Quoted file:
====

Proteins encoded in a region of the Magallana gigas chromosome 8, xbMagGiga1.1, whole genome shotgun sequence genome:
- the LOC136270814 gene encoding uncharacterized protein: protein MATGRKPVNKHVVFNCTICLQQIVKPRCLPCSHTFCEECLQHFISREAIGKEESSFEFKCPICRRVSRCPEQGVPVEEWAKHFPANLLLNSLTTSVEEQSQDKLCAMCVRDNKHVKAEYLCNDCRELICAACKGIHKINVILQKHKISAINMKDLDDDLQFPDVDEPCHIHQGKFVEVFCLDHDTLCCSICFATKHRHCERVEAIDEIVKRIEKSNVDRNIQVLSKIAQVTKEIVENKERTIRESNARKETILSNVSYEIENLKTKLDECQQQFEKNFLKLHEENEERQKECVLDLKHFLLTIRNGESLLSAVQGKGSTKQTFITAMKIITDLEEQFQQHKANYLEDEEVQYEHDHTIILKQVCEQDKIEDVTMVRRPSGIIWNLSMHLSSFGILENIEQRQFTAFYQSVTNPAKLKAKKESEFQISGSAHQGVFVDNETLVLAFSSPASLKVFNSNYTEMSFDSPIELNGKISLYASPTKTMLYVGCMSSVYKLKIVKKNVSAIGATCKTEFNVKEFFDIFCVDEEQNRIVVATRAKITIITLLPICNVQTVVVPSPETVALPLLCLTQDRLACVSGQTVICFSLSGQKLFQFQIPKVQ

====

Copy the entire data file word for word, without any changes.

Proteins encoded in a region of the Magallana gigas chromosome 8, xbMagGiga1.1, whole genome shotgun sequence genome:
- the LOC136270814 gene encoding uncharacterized protein: protein MATGRKPVNKHVVFNCTICLQQIVKPRCLPCSHTFCEECLQHFISREAIGKEESSFEFKCPICRRVSRCPEQGVPVEEWAKHFPANLLLNSLTTSVEEQSQDKLCAMCVRDNKHVKAEYLCNDCRELICAACKGIHKINVILQKHKISAINMKDLDDDLQFPDVDEPCHIHQGKFVEVFCLDHDTLCCSICFATKHRHCERVEAIDEIVKRIEKSNVDRNIQVLSKIAQVTKEIVENKERTIRESNARKETILSNVSYEIENLKTKLDECQQQFEKNFLKLHEENEERQKECVLDLKHFLLTIRNGESLLSAVQGKGSTKQTFITAMKIITDLEEQFQQHKANYLEDEEVQYEHDHTIILKQVCEQDKIEDVTMVRRPSGIIWNLSMHLSSFGILENIEQRQFTAFYQSVTNPAKLKAKKESEFQISGSAHQGVFVDNETLVLAFSSPASLKVFNSNYTEMSFDSPIELNGKISLYASPTKTMLYVGCMSSVYKLKIVKKNVSAIGATCKTEFNVKEFFDIFCVDEEQNRIVVATRAKITIITLLPICNVQTVVVPSPETVALPLLCLTQDRLACVSGQTVICFSLSGQKLFQFQIPKVQ